A cursory review of literature on the definition of a democracy is replete with concepts such as rule of law, judicial independence, separation of powers, judicial review, due process, full and free voter participation, and checks and balances, just to highlight a few. The damage of Republican congressional efforts to effectively hijack the nomination of Merrick Garland to the Supreme Court in 2016 were in full view in the 5-4 decision to essentially validate Trump’s Muslim ban. That such chicanery was successfully carried out in full view with not even a hint of embarrassment or shame should serve as a clarion call for reconsideration of our traditional commitment to democratic principles. We are currently traversing dangerously narrow mountain trails without guardrails and democracy is precariously perched upon rugged cliffs while the driver of this bus is seemingly oblivious to either the map or the brake.

Gerrymandering and the 2010 Citizens United Supreme Court decision stipulating the designation of corporations as people have greatly aided the one-party domination that is now a part of a democratic process to deny fair representation to the electorate. Active voter suppression legislation throughout the states deny fair and full voter participation, another dagger to the heart of democratic process. Our long tainted history with literacy tests and poll taxes have given way to blatant purges of voter registration lists by the very judicial body that once served as an enlightened arbiter of democratic principles.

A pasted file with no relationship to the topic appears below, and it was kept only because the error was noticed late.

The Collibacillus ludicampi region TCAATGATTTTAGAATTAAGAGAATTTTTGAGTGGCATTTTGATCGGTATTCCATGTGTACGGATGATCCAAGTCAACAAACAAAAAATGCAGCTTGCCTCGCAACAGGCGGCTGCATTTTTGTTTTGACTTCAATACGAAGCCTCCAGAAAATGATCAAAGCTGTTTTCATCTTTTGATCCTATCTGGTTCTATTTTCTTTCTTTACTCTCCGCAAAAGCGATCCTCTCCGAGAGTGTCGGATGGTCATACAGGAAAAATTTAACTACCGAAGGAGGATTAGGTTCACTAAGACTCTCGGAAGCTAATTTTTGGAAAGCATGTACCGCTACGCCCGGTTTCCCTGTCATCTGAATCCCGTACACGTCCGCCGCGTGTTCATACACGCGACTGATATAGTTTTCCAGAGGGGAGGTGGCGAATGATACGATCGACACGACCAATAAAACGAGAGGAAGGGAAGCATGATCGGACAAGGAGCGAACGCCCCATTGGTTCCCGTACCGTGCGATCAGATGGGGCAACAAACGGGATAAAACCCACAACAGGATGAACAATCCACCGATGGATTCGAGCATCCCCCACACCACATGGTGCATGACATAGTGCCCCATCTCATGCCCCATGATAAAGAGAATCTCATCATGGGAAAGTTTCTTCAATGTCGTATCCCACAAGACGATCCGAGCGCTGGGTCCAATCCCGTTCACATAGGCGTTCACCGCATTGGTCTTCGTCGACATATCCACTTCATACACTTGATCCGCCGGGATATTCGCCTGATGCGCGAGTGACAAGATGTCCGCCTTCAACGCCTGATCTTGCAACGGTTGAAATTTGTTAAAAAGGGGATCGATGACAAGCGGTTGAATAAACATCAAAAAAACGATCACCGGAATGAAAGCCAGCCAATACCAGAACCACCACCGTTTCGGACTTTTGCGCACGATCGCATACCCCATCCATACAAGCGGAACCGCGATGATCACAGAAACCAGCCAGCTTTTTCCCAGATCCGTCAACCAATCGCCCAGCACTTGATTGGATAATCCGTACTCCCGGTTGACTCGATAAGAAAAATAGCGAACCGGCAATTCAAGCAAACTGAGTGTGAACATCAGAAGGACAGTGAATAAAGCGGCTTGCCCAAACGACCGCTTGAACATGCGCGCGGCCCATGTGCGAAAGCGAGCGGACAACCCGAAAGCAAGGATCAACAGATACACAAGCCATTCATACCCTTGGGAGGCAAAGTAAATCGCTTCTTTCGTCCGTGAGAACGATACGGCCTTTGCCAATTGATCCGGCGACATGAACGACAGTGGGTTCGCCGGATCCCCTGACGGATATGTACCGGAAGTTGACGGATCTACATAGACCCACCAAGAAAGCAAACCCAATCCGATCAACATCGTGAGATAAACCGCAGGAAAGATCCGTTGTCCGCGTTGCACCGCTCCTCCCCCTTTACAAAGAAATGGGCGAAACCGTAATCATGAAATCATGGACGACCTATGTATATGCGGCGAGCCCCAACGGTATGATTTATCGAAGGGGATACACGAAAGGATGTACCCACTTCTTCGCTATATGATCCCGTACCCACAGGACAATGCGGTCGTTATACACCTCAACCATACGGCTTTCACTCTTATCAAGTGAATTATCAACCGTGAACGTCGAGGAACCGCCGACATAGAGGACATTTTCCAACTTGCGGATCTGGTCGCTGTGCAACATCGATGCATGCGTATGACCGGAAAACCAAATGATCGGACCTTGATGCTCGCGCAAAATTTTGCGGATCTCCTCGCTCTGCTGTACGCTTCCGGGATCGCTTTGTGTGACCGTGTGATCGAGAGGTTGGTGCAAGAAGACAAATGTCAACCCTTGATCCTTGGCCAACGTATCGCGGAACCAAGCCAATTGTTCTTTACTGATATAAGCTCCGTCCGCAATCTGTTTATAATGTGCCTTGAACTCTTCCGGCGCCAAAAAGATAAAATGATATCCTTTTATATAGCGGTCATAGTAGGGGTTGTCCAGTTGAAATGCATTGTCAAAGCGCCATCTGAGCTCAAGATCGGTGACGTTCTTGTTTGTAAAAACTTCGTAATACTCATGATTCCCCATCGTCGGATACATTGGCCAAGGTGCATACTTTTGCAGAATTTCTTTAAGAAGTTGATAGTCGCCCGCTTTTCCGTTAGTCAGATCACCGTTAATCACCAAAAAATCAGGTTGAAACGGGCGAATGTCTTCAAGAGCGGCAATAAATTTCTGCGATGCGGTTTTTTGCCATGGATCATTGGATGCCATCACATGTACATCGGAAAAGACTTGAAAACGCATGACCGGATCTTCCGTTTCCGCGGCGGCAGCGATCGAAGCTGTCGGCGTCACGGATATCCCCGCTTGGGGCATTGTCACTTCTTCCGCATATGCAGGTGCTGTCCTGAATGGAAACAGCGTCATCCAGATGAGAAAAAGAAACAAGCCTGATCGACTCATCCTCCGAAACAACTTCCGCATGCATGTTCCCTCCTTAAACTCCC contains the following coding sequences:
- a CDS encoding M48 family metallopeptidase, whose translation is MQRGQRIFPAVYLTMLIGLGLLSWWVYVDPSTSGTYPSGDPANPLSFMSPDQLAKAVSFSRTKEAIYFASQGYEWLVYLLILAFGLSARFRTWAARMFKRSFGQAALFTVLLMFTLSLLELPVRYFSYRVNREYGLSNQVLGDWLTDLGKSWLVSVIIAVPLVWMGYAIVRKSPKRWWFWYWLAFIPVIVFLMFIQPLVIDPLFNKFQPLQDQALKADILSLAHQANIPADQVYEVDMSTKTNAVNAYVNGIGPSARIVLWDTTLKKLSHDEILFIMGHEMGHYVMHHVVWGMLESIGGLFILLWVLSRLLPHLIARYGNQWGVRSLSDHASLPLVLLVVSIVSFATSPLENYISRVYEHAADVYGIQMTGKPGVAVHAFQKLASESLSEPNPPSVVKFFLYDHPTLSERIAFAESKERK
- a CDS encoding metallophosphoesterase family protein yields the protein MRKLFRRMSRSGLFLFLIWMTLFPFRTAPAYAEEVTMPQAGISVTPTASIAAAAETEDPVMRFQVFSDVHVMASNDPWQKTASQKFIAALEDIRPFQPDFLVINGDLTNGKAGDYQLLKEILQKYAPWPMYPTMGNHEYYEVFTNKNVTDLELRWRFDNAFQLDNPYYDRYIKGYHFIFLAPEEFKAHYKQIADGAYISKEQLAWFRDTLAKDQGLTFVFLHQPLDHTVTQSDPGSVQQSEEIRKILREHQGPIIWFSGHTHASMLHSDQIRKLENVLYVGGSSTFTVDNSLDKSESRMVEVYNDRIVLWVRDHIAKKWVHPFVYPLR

When the levers of government; executive, legislative, and judicial are all skewed towards one political party the only remaining check against oligarchic power is a vibrant free press, and as we have seen with this administration attacks against the First Amendment not only signal a populist purge against religious belief if you are a Muslim but also against the Fourth Estate if you happen to find yourself on the side of the so-called Fake News. The President’s disdain for leaders of the Western alliance and embrace of dictatorial regimes in Russia, Turkey, the Philippines and even recently North Korea raise serious questions for the perpetuation of democracies in Europe and North America. Flattery is the currency that opens the door to corruption and renders strategic long-term thinking meaningless. Charismatic leadership is simply not a sufficient antidote to procedural dysfunction. No matter how skilled the driver, a bus without brakes heading down a mountainside is a prescription for disaster.